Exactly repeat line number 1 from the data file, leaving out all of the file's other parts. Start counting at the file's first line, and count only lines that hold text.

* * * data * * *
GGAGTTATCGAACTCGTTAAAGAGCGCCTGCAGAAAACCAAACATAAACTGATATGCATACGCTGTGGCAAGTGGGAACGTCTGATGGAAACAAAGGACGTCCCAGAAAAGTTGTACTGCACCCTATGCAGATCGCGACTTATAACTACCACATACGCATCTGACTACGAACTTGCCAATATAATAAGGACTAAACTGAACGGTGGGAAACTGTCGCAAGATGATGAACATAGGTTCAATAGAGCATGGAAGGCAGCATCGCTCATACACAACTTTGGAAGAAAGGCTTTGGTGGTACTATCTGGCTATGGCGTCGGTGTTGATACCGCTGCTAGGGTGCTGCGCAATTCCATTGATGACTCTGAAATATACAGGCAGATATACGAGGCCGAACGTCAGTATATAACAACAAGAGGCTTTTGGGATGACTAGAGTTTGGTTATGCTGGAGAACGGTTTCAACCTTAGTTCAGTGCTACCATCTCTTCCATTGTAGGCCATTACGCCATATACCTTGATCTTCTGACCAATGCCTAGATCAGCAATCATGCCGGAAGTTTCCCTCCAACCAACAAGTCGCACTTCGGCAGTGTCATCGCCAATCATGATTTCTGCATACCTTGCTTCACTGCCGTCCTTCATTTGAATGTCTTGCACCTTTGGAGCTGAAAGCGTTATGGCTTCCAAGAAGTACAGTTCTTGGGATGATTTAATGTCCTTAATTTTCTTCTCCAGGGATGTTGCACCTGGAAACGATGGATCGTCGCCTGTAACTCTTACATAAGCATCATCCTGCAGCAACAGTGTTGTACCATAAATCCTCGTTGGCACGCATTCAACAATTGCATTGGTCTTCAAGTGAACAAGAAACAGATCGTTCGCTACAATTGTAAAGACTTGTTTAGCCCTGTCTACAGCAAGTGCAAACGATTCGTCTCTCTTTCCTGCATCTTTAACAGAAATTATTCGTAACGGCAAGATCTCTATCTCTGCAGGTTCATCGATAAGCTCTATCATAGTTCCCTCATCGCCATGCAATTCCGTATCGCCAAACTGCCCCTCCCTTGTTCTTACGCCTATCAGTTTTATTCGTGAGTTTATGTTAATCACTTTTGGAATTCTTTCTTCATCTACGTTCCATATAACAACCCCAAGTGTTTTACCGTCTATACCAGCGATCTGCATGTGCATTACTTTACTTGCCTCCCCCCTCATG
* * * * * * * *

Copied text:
GGAGTTATCGAACTCGTTAAAGAGCGCCTGCAGAAAACCAAACATAAACTGATATGCATACGCTGTGGCAAGTGGGAACGTCTGATGGAAACAAAGGACGTCCCAGAAAAGTTGTACTGCACCCTATGCAGATCGCGACTTATAACTACCACATACGCATCTGACTACGAACTTGCCAATATAATAAGGACTAAACTGAACGGTGGGAAACTGTCGCAAGATGATGAACATAGGTTCAATAGAGCATGGAAGGCAGCATCGCTCATACACAACTTTGGAAGAAAGGCTTTGGTGGTACTATCTGGCTATGGCGTCGGTGTTGATACCGCTGCTAGGGTGCTGCGCAATTCCATTGATGACTCTGAAATATACAGGCAGATATACGAGGCCGAACGTCAGTATATAACAACAAGAGGCTTTTGGGATGACTAGAGTTTGGTTATGCTGGAGAACGGTTTCAACCTTAGTTCAGTGCTACCATCTCTTCCATTGTAGGCCATTACGCCATATACCTTGATCTTCTGACCAATGCCTAGATCAGCAATCATGCCGGAAGTTTCCCTCCAACCAACAAGTCGCACTTCGGCAGTGTCATCGCCAATCATGATTTCTGCATACCTTGCTTCACTGCCGTCCTTCATTTGAATGTCTTGCACCTTTGGAGCTGAAAGCGTTATGGCTTCCAAGAAGTACAGTTCTTGGGATGATTTAATGTCCTTAATTTTCTTCTCCAGGGATGTTGCACCTGGAAACGATGGATCGTCGCCTGTAACTCTTACATAAGCATCATCCTGCAGCAACAGTGTTGTACCATAAATCCTCGTTGGCACGCATTCAACAATTGCATTGGTCTTCAAGTGAACAAGAAACAGATCGTTCGCTACAATTGTAAAGACTTGTTTAGCCCTGTCTACAGCAAGTGCAAACGATTCGTCTCTCTTTCCTGCATCTTTAACAGAAATTATTCGTAACGGCAAGATCTCTATCTCTGCAGGTTCATCGATAAGCTCTATCATAGTTCCCTCATCGCCATGCAATTCCGTATCGCCAAACTGCCCCTCCCTTGTTCTTACGCCTATCAGTTTTATTCGTGAGTTTATGTTAATCACTTTTGGAATTCTTTCTTCATCTACGTTCCATATAACAACCCCAAGTGTTTTACCGTCTATACCAGCGATCTGCATGTGCATTACTTTACTTGCCTCCCCCCTCATG